April 1, 2014

Editorial: Fred Phelps's legacy of hate

The Rev. Fred Phelps was a role model — for how a person of faith should not behave.

Phelps died March 19 at the age of 84, and we hope his hate-spouting Westboro Baptist Church succumbs along with him.

The church directed much of its vitriol against gays, but it also raised ire across the nation by protesting at the funerals of U.S. military members. 

People in the North Country were more familiar than they wanted to be with Phelps and his followers — who are, for the most part, family members — because of their two visits to Plattsburgh.

They came here first in 2005 to protest Plattsburgh being the first city in New York state to elect an openly gay mayor, Dan Stewart.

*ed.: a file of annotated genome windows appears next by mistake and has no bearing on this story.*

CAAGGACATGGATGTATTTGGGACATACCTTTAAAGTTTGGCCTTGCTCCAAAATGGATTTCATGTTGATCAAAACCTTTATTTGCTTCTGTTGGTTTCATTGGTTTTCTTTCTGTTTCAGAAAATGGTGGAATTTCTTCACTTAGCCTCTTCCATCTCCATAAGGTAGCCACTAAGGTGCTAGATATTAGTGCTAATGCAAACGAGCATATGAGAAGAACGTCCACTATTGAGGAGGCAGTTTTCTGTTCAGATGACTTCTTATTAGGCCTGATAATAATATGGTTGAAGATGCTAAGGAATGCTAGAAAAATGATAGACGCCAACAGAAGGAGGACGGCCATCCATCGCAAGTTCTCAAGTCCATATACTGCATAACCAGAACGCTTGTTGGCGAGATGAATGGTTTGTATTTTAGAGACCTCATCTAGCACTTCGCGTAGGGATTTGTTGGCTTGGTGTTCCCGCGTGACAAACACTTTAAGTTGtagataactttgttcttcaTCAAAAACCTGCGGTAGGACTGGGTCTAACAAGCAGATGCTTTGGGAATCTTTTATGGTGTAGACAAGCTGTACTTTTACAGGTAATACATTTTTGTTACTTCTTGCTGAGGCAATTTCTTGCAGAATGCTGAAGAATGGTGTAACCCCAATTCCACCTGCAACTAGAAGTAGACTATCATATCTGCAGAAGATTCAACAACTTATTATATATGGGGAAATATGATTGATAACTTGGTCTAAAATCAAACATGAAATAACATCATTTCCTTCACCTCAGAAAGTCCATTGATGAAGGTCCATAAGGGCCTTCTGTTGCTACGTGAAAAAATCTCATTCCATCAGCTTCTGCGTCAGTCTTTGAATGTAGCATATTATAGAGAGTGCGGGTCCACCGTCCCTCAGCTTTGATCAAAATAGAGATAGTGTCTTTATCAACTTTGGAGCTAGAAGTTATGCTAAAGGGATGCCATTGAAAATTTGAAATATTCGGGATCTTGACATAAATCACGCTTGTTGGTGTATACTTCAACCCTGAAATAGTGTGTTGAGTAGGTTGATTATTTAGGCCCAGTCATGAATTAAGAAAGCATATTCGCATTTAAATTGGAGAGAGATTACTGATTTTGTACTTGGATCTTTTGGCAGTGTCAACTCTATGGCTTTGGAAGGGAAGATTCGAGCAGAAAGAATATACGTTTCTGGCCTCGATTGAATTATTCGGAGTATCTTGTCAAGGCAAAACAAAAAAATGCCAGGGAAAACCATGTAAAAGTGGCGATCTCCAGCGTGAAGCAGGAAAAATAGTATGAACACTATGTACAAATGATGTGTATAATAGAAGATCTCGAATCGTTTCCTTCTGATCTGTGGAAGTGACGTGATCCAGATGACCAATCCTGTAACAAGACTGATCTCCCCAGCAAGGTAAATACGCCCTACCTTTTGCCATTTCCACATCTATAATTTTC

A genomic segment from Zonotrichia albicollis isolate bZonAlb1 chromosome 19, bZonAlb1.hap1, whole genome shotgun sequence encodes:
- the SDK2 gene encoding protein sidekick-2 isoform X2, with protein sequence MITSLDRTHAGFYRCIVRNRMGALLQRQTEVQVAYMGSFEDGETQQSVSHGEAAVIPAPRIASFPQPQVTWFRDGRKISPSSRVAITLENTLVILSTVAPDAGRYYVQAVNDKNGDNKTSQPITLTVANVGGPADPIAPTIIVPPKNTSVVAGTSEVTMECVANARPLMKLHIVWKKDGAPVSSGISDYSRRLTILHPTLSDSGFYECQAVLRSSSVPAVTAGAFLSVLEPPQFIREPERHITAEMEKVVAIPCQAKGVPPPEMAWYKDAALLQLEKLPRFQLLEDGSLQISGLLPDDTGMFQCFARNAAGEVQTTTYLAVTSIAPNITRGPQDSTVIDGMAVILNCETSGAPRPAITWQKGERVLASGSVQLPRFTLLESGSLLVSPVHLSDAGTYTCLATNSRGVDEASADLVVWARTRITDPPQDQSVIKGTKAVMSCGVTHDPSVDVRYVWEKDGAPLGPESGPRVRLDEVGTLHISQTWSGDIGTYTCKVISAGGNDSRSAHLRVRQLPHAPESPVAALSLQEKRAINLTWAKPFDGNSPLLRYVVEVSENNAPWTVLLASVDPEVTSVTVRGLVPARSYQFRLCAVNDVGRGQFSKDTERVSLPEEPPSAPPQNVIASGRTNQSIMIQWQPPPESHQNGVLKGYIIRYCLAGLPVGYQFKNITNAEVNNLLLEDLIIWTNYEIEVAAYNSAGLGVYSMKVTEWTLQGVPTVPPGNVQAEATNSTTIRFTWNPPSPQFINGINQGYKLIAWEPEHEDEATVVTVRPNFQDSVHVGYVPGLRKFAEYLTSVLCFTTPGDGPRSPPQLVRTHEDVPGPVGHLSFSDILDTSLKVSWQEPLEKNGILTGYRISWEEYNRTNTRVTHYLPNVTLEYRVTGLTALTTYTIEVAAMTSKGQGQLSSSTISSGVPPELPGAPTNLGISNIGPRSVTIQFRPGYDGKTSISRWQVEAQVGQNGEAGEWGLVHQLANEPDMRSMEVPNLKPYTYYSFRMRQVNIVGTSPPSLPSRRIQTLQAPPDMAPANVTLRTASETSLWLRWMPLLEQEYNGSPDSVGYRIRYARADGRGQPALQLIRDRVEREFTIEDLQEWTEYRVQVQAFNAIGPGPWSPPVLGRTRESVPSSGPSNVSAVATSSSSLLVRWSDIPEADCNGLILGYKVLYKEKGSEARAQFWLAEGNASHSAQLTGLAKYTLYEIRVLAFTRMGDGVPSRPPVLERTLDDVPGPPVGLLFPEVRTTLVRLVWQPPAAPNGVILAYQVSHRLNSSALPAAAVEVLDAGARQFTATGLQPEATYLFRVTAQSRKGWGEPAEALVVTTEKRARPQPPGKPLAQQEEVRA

It’s possible that the Westboro contingent thought they would find support for their position in a small, rural community in upstate New York. Maybe they envisioned mobs of local people joining their protest.

There were mobs all right, but they turned out in force to line downtown streets and deliver a resounding message of tolerance. Citizens wore “Stop Hate” wristbands and displayed that sentiment on bumper stickers, shirts and store windows. They drowned out Phelps and his followers, washing away his despicable intentions in a cathartic river of peace.

It was a great moment in Plattsburgh’s history, a time when its citizenry showed they are not the backward, small-minded people that some like to paint us as, but tolerant, caring and ready to defend our community against outside agitators.

At the time, there was a push to ban Westboro protestors or have them arrested. The Press-Republican advocated for their right to free speech, even though we found their message so offensive. In the end, it was better that they were allowed to protest because it was such a unifying time for the community.

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